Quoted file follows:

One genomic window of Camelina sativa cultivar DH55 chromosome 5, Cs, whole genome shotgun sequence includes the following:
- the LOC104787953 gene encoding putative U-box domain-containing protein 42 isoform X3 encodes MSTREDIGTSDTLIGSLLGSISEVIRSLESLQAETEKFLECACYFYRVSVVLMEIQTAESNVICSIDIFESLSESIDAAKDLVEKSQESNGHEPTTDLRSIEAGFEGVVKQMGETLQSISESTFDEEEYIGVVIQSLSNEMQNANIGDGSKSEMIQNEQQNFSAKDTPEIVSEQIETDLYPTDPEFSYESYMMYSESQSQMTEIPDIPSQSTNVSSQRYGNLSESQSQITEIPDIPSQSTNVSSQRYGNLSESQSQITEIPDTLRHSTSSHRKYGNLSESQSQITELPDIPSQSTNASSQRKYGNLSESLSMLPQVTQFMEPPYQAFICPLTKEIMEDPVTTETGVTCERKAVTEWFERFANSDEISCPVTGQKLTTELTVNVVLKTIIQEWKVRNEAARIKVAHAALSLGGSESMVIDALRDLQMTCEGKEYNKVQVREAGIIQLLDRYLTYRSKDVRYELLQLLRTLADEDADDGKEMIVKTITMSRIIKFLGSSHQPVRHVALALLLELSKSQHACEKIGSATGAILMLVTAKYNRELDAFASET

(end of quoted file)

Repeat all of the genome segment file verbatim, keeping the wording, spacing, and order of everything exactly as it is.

One genomic window of Camelina sativa cultivar DH55 chromosome 5, Cs, whole genome shotgun sequence includes the following:
- the LOC104787953 gene encoding putative U-box domain-containing protein 42 isoform X3 encodes MSTREDIGTSDTLIGSLLGSISEVIRSLESLQAETEKFLECACYFYRVSVVLMEIQTAESNVICSIDIFESLSESIDAAKDLVEKSQESNGHEPTTDLRSIEAGFEGVVKQMGETLQSISESTFDEEEYIGVVIQSLSNEMQNANIGDGSKSEMIQNEQQNFSAKDTPEIVSEQIETDLYPTDPEFSYESYMMYSESQSQMTEIPDIPSQSTNVSSQRYGNLSESQSQITEIPDIPSQSTNVSSQRYGNLSESQSQITEIPDTLRHSTSSHRKYGNLSESQSQITELPDIPSQSTNASSQRKYGNLSESLSMLPQVTQFMEPPYQAFICPLTKEIMEDPVTTETGVTCERKAVTEWFERFANSDEISCPVTGQKLTTELTVNVVLKTIIQEWKVRNEAARIKVAHAALSLGGSESMVIDALRDLQMTCEGKEYNKVQVREAGIIQLLDRYLTYRSKDVRYELLQLLRTLADEDADDGKEMIVKTITMSRIIKFLGSSHQPVRHVALALLLELSKSQHACEKIGSATGAILMLVTAKYNRELDAFASET